A recent report published by the United Nations on the 15th of September 2017 has it that global hunger has increased for the first time in more than 10 years. “This has set off bells we cannot afford to ignore: we will not end hunger and all the forms of malnutrition by 2030 unless we address all the factors that undermine food security and nutrition”, said the head of five UN agencies in their joint foreword to the report. The report attributed this to climate change and the spread of violent conflicts. Climate change has been linked to different respiratory problems, malnutrition and even anxiety. Climate change was a central issue at the just concluded United Nations General Assembly (UNGA), with multiple high-level meetings on the issue happening amid several devastating natural disasters. Hurricane Irma recently swept through the Caribbean and into Florida, only to be quickly followed by Hurricane Maria.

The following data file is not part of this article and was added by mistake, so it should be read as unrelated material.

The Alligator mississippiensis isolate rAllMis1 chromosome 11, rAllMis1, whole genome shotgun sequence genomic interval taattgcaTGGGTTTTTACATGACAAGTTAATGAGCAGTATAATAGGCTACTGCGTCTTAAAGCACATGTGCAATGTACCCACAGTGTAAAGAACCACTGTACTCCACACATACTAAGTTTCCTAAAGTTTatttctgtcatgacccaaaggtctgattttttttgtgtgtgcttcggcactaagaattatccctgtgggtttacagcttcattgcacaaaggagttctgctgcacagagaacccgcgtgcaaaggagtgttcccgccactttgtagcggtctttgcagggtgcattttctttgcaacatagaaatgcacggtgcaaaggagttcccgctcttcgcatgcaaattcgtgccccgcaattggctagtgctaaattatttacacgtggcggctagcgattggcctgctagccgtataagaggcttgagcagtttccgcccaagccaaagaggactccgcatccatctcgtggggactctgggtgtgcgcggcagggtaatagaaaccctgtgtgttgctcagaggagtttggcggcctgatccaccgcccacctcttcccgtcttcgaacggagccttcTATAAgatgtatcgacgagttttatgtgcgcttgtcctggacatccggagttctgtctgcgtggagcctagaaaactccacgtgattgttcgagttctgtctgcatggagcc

According to The Lancet Countdown: tracking progress on health and climate change published in March 2017, the direct impacts of climate change result from rising temperatures, heatwaves, and increases in the frequency of complex extreme weather events such as windstorms, floods, and droughts. The health and social consequences of these events are far-reaching, ranging from reduced labour productivity and heat-related deaths, through to direct injury, the spread of infectious diseases, and mental health effects following widespread flooding.
Climate change underpins all the social and environmental determinants of health – clean air, safe drinking water, sufficient and secure shelter. The World Health Organization estimated that, in 2012, 12.6 million deaths (23% of all deaths worldwide) were attributable to modifiable environmental factors, many of which could be influenced by climate change or are related to the driving forces of climate change. Developing countries are and will continue to be worst hit as a result of weak health infrastructure and the inability to cope independently with preparation and emergency response.